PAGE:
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Vocational Education: Crotona Academy Partners with SoBRO
Students in danger of not graduating and of aging out of the system find a silver lining when they transfer to Crotona Academy High School in Bronx, New York. Here they receive rigorous student-centered learning through the Diploma Plus model, along with work experience, career exploration, and job readiness skills through the Learning to Work (LTW) program. School-Connect forms the basis of the LTW Seminar. This winning combination has resulted in 77% of graduating students earning the prestigious NY Regents diplomas in 2009.
The Academy partners with the South Bronx Overall Economic Development (SoBRO) Corporation to deliver the LTW Program. SoBRO Youth Advocates—educators trained in workforce and youth development—place students in work internships and teach a daily LTW Seminar. In search of materials to complement the seminar curriculum, a SoBRO team headed by Eva Lopez, LTW program manager, attended a School-Connect Institute in Chicago and then implemented curriculum strategies both inside and outside the seminar.
“Before [School-Connect], we had been successful in placing students in internships, but many of them didn’t have the social and emotional skills needed in the workplace,” explains Lopez. “School-Connect really enhances the Seminar curriculum. Students are more reflective and understand how to communicate. They are also more successful in their internships, and many transition into summer employment.”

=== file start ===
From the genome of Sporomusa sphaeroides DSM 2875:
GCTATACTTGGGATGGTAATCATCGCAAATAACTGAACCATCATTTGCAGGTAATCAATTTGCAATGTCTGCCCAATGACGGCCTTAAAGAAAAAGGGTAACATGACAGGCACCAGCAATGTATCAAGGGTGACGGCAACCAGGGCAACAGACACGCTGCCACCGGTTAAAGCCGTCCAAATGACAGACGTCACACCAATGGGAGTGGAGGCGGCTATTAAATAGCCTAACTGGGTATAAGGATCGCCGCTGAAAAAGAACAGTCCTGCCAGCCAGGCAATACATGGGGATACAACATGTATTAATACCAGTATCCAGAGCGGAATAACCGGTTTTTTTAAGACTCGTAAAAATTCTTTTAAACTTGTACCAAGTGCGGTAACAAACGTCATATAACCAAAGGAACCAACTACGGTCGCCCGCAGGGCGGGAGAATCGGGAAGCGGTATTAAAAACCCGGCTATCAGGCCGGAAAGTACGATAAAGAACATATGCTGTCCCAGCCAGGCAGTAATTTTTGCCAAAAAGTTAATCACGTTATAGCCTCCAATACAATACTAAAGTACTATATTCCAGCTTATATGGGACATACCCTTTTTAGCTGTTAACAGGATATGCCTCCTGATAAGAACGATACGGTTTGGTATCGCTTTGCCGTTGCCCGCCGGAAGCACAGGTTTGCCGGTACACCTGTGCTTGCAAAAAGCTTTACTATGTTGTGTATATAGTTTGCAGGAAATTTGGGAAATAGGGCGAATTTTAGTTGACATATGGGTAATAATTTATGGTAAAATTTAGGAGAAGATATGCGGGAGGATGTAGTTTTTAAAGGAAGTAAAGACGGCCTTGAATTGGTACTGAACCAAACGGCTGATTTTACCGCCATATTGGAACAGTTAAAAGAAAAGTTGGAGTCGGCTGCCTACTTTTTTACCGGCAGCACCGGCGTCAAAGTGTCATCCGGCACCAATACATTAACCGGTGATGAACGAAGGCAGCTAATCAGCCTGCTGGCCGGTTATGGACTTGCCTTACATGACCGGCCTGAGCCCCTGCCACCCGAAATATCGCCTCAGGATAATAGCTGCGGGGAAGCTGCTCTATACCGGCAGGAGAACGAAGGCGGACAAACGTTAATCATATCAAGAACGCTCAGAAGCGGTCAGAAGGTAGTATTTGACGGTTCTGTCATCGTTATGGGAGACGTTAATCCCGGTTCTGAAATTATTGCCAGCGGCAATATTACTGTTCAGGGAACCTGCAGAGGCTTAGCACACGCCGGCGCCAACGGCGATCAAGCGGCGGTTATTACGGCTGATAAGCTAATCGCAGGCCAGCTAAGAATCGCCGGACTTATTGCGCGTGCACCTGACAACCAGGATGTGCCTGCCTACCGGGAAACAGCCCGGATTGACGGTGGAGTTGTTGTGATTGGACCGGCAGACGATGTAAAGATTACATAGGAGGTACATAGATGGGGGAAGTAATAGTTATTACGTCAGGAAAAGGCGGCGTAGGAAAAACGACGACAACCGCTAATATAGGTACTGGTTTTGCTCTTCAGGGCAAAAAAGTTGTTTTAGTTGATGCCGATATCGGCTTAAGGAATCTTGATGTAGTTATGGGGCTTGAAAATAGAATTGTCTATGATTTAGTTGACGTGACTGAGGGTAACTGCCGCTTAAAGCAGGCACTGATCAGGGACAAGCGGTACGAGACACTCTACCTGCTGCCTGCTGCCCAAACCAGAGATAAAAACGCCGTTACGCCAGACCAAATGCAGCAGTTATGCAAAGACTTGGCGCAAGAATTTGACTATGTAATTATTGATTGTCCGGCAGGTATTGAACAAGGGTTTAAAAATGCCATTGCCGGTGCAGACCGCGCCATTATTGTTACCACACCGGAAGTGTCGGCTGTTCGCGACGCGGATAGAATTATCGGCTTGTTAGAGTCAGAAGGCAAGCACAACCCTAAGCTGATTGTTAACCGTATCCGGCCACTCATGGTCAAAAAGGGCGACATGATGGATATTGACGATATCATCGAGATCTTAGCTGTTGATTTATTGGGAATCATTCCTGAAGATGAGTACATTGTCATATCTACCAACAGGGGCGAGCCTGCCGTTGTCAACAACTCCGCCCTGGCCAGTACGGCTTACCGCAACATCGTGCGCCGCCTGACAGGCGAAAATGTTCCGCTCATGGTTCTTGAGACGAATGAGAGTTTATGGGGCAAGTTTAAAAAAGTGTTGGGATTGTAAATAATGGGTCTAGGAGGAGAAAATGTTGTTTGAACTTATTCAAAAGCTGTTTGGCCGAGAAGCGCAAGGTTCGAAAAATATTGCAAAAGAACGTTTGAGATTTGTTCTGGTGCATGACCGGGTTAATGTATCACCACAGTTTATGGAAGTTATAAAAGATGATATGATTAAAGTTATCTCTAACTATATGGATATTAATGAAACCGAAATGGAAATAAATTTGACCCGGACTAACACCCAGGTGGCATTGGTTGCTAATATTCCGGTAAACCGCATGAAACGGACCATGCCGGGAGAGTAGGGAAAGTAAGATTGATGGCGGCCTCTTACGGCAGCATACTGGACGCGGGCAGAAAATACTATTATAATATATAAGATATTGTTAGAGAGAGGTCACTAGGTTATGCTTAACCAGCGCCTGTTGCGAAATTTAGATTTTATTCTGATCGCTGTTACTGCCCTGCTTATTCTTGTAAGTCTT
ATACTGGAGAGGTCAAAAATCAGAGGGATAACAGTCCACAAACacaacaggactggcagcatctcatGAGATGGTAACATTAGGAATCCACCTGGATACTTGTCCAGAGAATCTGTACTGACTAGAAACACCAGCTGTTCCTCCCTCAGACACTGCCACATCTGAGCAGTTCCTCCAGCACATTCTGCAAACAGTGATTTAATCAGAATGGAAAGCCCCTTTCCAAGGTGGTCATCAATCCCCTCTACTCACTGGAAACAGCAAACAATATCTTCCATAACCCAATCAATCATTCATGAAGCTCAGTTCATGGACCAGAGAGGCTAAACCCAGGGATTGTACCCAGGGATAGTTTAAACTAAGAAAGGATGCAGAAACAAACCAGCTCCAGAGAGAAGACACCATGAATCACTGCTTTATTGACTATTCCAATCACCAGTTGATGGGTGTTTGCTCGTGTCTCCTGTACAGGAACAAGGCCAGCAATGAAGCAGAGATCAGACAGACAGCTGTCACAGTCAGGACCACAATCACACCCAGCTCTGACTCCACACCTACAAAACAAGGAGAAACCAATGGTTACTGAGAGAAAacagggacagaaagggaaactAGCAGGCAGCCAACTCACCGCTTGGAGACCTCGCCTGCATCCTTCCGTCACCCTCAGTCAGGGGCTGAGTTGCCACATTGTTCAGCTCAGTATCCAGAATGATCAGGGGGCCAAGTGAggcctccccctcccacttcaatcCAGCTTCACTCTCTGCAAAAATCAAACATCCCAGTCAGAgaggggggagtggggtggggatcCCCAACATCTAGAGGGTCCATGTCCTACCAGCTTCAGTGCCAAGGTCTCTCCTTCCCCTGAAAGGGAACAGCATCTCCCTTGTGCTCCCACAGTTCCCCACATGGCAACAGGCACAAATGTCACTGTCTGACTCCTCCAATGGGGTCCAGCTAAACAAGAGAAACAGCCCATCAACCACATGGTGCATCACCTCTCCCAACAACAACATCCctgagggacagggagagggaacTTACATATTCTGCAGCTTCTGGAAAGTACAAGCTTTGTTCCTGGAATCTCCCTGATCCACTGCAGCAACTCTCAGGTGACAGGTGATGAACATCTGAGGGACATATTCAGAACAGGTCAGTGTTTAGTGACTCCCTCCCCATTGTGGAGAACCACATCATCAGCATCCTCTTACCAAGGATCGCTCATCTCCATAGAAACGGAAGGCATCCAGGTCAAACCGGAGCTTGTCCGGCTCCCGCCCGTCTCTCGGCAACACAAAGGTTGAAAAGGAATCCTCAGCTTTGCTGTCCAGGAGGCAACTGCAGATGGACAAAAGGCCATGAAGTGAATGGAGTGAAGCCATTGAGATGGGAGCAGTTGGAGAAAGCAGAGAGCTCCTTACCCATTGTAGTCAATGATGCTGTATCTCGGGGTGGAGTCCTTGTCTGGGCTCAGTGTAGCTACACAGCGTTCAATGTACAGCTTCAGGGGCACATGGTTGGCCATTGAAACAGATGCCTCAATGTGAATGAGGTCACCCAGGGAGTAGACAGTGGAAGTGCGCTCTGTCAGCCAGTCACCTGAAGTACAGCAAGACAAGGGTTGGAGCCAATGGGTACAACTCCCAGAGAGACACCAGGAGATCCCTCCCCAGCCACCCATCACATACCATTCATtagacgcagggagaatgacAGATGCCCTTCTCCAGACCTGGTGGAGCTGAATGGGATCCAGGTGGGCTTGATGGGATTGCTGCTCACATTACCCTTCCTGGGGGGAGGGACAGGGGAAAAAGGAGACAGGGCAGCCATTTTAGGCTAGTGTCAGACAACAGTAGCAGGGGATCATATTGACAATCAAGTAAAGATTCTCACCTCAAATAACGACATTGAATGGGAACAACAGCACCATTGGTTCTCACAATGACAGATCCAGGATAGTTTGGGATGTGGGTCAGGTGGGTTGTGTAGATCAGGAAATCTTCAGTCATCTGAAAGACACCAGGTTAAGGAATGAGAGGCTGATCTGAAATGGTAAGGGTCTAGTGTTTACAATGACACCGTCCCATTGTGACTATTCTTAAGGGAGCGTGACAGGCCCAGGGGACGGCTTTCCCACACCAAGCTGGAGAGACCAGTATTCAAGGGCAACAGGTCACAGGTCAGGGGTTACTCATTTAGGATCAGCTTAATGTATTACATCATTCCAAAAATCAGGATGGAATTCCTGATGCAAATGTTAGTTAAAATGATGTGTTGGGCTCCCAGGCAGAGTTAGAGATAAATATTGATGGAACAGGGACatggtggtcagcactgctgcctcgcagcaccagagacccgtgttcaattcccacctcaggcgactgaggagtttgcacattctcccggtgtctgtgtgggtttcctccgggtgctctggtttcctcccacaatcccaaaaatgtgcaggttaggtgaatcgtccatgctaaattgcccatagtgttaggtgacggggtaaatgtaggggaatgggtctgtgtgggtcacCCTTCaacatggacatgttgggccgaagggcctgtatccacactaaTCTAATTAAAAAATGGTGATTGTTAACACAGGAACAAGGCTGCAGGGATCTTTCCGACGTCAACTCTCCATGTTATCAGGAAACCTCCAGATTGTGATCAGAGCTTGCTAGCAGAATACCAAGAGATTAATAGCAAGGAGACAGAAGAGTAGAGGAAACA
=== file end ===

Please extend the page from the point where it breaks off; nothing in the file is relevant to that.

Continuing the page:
Evaluations completed by employers are a testament to success. “Genesis Oyola is a great worker who is always available to learn,” notes Alba Ramos, her supervisor at Lebron Culinary Institute. “She treats her co-workers with respect. Genesis has improved in all areas because she is receptive to learning new things.”
Student transformation is evident in school as well as the workplace. The biggest gains have been in self-management and sense of autonomy. “When faced with adversity, students used to lose motivation and stay home from school. Now they know how to reach out and navigate the system. They get up, go to school and work through problems.”
Social and emotional learning is beginning to find its way into the school as a whole. “The methodology of School-Connect is especially helpful to Crotona teachers,” observes Lopez. “The teachers ease into it. They hear Youth Advocates touch on and reinforce skills from the program and get to see how it works with students.” This summer a Crotona history teacher will attend a School-Connect Institute to learn how to integrate the strategies in her academic classes.
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